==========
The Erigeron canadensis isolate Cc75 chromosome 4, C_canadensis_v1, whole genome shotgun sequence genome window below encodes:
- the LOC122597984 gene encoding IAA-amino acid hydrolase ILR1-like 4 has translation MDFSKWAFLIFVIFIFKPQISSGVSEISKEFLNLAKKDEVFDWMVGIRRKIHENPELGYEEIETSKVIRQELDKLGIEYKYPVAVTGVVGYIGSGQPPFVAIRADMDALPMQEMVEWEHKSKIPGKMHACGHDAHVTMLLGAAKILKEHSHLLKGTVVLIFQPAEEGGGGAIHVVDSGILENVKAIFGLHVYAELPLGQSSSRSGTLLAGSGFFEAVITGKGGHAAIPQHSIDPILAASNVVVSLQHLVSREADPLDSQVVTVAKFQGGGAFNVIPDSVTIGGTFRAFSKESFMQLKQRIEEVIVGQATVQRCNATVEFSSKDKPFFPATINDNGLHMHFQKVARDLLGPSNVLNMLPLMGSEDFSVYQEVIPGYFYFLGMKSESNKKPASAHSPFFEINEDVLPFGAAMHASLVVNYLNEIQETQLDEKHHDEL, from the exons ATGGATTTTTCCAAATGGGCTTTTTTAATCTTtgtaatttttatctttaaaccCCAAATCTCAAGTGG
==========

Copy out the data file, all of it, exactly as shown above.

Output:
The Erigeron canadensis isolate Cc75 chromosome 4, C_canadensis_v1, whole genome shotgun sequence genome window below encodes:
- the LOC122597984 gene encoding IAA-amino acid hydrolase ILR1-like 4 has translation MDFSKWAFLIFVIFIFKPQISSGVSEISKEFLNLAKKDEVFDWMVGIRRKIHENPELGYEEIETSKVIRQELDKLGIEYKYPVAVTGVVGYIGSGQPPFVAIRADMDALPMQEMVEWEHKSKIPGKMHACGHDAHVTMLLGAAKILKEHSHLLKGTVVLIFQPAEEGGGGAIHVVDSGILENVKAIFGLHVYAELPLGQSSSRSGTLLAGSGFFEAVITGKGGHAAIPQHSIDPILAASNVVVSLQHLVSREADPLDSQVVTVAKFQGGGAFNVIPDSVTIGGTFRAFSKESFMQLKQRIEEVIVGQATVQRCNATVEFSSKDKPFFPATINDNGLHMHFQKVARDLLGPSNVLNMLPLMGSEDFSVYQEVIPGYFYFLGMKSESNKKPASAHSPFFEINEDVLPFGAAMHASLVVNYLNEIQETQLDEKHHDEL, from the exons ATGGATTTTTCCAAATGGGCTTTTTTAATCTTtgtaatttttatctttaaaccCCAAATCTCAAGTGG